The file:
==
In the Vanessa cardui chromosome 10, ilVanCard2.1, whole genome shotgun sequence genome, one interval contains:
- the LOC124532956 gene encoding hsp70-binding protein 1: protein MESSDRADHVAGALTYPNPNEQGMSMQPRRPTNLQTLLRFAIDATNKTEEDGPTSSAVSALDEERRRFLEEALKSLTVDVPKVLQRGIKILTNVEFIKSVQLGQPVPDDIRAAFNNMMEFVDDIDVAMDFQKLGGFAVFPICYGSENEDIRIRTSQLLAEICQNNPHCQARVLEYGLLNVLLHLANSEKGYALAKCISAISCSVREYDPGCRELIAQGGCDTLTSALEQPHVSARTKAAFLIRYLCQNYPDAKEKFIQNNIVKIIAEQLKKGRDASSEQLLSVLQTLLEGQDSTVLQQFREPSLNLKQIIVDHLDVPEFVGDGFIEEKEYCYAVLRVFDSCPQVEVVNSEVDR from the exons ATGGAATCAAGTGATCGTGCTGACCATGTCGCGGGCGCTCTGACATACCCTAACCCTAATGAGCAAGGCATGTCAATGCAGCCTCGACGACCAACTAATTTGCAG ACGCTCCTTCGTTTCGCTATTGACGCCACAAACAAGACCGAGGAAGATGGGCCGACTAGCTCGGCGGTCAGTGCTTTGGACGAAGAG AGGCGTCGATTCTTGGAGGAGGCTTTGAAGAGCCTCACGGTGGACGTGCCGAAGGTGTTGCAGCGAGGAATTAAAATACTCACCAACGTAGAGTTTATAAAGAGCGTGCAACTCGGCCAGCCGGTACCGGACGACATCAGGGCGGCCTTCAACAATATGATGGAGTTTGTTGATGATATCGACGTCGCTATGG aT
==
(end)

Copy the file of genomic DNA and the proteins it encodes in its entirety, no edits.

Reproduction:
In the Vanessa cardui chromosome 10, ilVanCard2.1, whole genome shotgun sequence genome, one interval contains:
- the LOC124532956 gene encoding hsp70-binding protein 1: protein MESSDRADHVAGALTYPNPNEQGMSMQPRRPTNLQTLLRFAIDATNKTEEDGPTSSAVSALDEERRRFLEEALKSLTVDVPKVLQRGIKILTNVEFIKSVQLGQPVPDDIRAAFNNMMEFVDDIDVAMDFQKLGGFAVFPICYGSENEDIRIRTSQLLAEICQNNPHCQARVLEYGLLNVLLHLANSEKGYALAKCISAISCSVREYDPGCRELIAQGGCDTLTSALEQPHVSARTKAAFLIRYLCQNYPDAKEKFIQNNIVKIIAEQLKKGRDASSEQLLSVLQTLLEGQDSTVLQQFREPSLNLKQIIVDHLDVPEFVGDGFIEEKEYCYAVLRVFDSCPQVEVVNSEVDR from the exons ATGGAATCAAGTGATCGTGCTGACCATGTCGCGGGCGCTCTGACATACCCTAACCCTAATGAGCAAGGCATGTCAATGCAGCCTCGACGACCAACTAATTTGCAG ACGCTCCTTCGTTTCGCTATTGACGCCACAAACAAGACCGAGGAAGATGGGCCGACTAGCTCGGCGGTCAGTGCTTTGGACGAAGAG AGGCGTCGATTCTTGGAGGAGGCTTTGAAGAGCCTCACGGTGGACGTGCCGAAGGTGTTGCAGCGAGGAATTAAAATACTCACCAACGTAGAGTTTATAAAGAGCGTGCAACTCGGCCAGCCGGTACCGGACGACATCAGGGCGGCCTTCAACAATATGATGGAGTTTGTTGATGATATCGACGTCGCTATGG aT